Review – The Oregon Trail (Switch)
It’s really difficult to look at the importance and cultural impact of a game like The Oregon Trail. For many, not only was it a central game in their childhood, it may have even been their first game. Put on ancient Apple II computers in school buildings, this bizarre approach to historical teaching was an excuse for kids to approach edutainment for the first time. In actuality, it just became a progressively stranger and stranger trek into the lands of the most unforgiving place on Earth: the Midwest in the 1800s. In many ways, the game became a perfect reflection of the life to come for the children who experienced it: a seemingly straightforward path that was so beset with random, horrible events that the people who succeeded were not blessed with talent or skill, but just sheer dumb luck.
So when a remake, simply titled The Oregon Trail, dropped onto Apple Arcade last year, no one was really sure how to take it, though cautious enthusiasm was the primary flavor. It was easy enough to play the original through a series of browser based emulators, plenty of fan creations (including the very cool Organ Trail), and an impossibly hard-to-find and now expensive handheld. So why should there be a new version?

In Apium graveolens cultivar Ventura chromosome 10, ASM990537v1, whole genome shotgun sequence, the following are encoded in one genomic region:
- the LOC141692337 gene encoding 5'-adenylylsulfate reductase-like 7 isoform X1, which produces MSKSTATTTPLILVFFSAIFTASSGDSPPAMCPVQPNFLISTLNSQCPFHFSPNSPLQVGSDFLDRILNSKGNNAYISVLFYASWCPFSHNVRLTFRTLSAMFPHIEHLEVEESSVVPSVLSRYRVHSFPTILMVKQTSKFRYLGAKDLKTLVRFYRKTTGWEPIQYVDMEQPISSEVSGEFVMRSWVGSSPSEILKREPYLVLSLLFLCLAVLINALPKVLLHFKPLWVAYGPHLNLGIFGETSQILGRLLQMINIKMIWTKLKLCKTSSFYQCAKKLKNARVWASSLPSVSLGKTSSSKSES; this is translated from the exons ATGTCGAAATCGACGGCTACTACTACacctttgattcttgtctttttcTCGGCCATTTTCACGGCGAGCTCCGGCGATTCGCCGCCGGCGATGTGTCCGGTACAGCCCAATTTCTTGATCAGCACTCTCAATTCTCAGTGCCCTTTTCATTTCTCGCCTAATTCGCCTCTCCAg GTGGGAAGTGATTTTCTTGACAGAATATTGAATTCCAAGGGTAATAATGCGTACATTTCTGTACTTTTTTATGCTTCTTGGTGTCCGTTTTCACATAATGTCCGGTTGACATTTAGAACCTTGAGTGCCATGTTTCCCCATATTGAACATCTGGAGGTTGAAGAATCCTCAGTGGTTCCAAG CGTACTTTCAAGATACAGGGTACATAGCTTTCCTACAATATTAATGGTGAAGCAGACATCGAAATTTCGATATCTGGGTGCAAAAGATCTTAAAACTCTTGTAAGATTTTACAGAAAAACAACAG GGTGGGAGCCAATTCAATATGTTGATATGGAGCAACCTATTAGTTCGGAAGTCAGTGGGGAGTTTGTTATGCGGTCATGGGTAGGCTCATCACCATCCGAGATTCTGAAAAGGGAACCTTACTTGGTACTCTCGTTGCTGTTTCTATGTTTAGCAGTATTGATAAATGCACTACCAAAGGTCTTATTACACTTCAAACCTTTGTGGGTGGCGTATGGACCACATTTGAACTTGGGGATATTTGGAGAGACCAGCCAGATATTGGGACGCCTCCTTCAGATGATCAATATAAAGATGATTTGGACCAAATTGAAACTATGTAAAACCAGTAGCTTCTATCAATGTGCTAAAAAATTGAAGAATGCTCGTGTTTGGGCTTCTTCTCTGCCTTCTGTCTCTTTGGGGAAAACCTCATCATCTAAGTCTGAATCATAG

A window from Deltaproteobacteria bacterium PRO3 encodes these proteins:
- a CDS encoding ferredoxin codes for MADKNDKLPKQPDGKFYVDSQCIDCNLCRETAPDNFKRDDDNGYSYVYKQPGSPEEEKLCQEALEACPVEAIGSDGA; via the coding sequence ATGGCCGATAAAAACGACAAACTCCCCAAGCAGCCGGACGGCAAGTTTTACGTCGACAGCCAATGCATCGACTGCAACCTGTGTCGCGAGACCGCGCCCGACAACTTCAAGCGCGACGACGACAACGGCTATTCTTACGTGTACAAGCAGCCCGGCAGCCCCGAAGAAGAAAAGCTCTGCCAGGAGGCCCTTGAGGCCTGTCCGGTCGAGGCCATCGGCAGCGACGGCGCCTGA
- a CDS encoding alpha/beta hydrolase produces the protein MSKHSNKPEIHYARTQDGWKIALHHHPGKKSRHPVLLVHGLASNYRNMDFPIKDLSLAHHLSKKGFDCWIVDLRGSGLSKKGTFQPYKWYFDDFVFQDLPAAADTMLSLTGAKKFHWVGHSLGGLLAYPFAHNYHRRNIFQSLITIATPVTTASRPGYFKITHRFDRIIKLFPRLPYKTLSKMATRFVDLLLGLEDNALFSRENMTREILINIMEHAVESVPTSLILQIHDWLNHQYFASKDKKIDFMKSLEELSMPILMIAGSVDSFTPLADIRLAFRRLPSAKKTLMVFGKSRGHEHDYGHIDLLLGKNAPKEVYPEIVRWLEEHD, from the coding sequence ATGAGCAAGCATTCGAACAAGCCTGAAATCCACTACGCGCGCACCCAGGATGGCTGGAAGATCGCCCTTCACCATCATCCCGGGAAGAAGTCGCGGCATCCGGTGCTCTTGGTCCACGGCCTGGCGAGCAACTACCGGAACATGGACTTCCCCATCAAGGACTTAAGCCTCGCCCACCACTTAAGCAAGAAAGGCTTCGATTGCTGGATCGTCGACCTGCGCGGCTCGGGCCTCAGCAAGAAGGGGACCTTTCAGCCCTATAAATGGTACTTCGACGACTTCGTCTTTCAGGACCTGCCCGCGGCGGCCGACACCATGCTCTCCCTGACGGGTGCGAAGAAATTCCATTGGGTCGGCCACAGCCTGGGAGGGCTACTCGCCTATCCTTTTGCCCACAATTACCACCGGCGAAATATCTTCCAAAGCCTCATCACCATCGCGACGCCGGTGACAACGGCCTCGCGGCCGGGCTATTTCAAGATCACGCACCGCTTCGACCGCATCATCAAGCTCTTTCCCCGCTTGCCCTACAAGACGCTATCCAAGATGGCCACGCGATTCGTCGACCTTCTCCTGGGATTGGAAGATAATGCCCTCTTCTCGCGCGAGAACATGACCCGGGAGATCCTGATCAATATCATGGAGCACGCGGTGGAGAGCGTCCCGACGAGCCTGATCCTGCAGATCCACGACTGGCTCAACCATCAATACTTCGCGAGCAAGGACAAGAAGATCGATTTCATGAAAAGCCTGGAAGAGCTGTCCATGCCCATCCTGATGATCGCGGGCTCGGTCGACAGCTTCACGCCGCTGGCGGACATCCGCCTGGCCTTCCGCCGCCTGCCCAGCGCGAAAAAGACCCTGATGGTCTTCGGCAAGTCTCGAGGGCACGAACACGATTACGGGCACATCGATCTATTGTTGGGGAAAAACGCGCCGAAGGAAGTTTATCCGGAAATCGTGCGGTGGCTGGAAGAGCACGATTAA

Also, with Gameloft behind the helm, people were cautious about how the overall game would be handled. Although Gameloft has some good history with games, they also have some odd choices in ports that range from microtransaction laden to horrible performance. The reviews have been good though, and now the exclusivity with Apple has ended, letting the whole adventure mosey over to the Nintendo Switch for a brand new path to the pacific Northwest. And, let me tell you: it’s good. It’s damn good.
The Oregon Trail is what you would expect, but also completely, wildly different, all in positive ways. The core aspect is still the same: the main game asks you to complete the trek from Independence, Missouri to Oregon over the course of several months in order to begin a new life in the booming West Coast. You choose a party of four people, pick some supplies, and off you go. If that’s all you want out of the game, then you’ll be pleased as punch because that’s still here.